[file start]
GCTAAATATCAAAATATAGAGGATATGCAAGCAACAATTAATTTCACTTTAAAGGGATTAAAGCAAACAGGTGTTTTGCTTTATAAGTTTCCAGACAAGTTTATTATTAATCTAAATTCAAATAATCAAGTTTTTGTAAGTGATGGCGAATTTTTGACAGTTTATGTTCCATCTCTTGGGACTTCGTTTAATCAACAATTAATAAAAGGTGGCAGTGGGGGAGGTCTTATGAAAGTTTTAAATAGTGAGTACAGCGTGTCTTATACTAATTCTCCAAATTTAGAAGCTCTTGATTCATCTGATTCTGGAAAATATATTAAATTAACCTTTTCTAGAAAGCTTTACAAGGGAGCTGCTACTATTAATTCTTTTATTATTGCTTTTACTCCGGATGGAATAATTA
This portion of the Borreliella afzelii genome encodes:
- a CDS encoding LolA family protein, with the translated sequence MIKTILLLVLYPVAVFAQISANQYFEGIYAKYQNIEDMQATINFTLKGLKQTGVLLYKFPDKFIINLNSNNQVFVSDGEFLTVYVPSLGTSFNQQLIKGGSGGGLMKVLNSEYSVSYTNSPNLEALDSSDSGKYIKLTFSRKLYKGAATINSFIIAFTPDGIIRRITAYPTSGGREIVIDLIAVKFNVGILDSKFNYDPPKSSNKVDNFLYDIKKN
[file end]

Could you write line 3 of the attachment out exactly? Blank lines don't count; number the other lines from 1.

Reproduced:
- a CDS encoding LolA family protein, with the translated sequence MIKTILLLVLYPVAVFAQISANQYFEGIYAKYQNIEDMQATINFTLKGLKQTGVLLYKFPDKFIINLNSNNQVFVSDGEFLTVYVPSLGTSFNQQLIKGGSGGGLMKVLNSEYSVSYTNSPNLEALDSSDSGKYIKLTFSRKLYKGAATINSFIIAFTPDGIIRRITAYPTSGGREIVIDLIAVKFNVGILDSKFNYDPPKSSNKVDNFLYDIKKN